The Ector County Commissioners Court met Monday to discuss the Parks Legado Project, and whether or not they want to participate in it. After more than an hour of discussions, the project began to take a different direction.
It was originally proposed that Ector County would enter into a 381 Agreement, or a Tax Rebate Agreement. But after analyzing everything...the county decided it's more of a retail project, and it's not something they need to be involved with. However, they do want to be involved, so they switched their focus to the construction of a major thoroughfare.
"It was a large compromise on everybody's part. It was a completely different direction than we anticipated to take," Susan Redford, Ector County Judge, said.
"I think it was a compromise, but I think it was very wise on behalf of the county commissioner's because they made a choice that, not only falls right in line with their guidelines and beliefs, but it also really helps us amplify and speed up the process of the project," Collin Sewell, a local entrepreneur, said.
Ector County will now be involved with the project by helping with the construction of Tres Hermanas, a road that will serve as an access point for Parks Legado.
“We will contribute some of our time and some of our funds to assist with the building of that road," Redford said.
But not everyone at the meeting was in favor of the project. Some came out to voice their opinion on why it should have never been considered.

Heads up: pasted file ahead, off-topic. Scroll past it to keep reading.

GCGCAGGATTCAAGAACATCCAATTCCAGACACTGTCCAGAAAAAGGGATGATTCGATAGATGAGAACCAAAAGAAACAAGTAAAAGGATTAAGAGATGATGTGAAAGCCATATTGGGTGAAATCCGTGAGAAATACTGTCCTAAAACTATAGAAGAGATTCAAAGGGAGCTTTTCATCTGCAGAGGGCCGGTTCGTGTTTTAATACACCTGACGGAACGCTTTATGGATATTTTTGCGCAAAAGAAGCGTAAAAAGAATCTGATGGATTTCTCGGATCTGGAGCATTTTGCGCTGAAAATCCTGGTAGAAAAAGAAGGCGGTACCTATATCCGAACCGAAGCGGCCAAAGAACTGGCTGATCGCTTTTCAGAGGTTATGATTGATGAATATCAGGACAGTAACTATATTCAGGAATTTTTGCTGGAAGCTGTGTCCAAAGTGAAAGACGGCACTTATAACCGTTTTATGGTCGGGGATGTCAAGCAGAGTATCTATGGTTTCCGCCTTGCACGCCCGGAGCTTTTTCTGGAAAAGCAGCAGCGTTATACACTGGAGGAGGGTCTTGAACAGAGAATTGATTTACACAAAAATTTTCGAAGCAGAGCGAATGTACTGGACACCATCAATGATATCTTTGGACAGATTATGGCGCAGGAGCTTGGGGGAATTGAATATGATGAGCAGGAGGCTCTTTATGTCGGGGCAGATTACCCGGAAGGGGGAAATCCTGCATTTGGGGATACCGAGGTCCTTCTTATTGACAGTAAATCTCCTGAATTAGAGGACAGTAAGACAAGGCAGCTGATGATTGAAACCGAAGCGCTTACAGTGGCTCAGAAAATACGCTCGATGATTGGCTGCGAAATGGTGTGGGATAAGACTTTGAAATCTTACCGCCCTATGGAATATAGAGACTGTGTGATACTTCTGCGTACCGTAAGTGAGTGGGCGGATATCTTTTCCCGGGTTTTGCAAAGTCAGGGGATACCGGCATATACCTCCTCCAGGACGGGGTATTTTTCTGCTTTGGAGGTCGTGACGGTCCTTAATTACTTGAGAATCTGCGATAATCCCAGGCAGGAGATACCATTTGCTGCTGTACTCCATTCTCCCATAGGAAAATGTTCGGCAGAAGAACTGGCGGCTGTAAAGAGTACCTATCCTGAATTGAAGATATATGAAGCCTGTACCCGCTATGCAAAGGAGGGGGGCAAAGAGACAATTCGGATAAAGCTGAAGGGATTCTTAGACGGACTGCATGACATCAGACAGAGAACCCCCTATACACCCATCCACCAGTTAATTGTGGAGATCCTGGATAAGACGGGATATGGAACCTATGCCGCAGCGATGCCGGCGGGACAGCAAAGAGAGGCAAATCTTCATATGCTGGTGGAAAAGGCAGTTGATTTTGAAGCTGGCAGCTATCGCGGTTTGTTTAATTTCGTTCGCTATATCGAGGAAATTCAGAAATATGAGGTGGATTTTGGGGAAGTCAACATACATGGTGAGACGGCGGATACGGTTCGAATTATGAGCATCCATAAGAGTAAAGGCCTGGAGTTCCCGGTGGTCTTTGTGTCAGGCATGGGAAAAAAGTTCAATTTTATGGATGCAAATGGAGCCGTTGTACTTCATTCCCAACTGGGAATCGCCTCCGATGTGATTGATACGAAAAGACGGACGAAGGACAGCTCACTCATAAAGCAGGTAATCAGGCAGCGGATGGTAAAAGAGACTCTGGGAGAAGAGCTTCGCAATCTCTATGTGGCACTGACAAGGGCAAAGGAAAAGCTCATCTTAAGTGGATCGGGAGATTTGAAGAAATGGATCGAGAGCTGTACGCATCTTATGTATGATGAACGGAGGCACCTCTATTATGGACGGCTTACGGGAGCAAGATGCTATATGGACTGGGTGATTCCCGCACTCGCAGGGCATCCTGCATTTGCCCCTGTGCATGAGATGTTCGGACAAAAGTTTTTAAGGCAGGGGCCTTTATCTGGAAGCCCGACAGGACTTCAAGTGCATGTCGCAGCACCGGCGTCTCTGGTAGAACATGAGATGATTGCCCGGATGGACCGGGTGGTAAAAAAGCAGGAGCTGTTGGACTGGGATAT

"It will take our children, grandchildren, and great grandchildren to finish paying this off. And to me that is stealing. To me it's a sin, and not only do I love my descendants, but I do not want to steal from them, and that's what this is...it's stealing," Katherine Smith, who is opposed to the Parks Legado Project, said.
"I think anytime you start a project of this size or anytime anybody takes on a major opportunity like this, there's always people who are going to disagree. There's people who aren't necessarily going to believe the way you believe, and I think that's very normal and that's a great reason we get to live in this country," Sewell said.
Tres Hermanas is Spanish for "three sisters" and, in this case, represents the three sisters in the Parks family, whom have owned the land for decades. Construction is still expected to begin later this year, and concerning the vote that was taken Monday...Sewell said, “It definitely solidifies all of our plans as we go forward."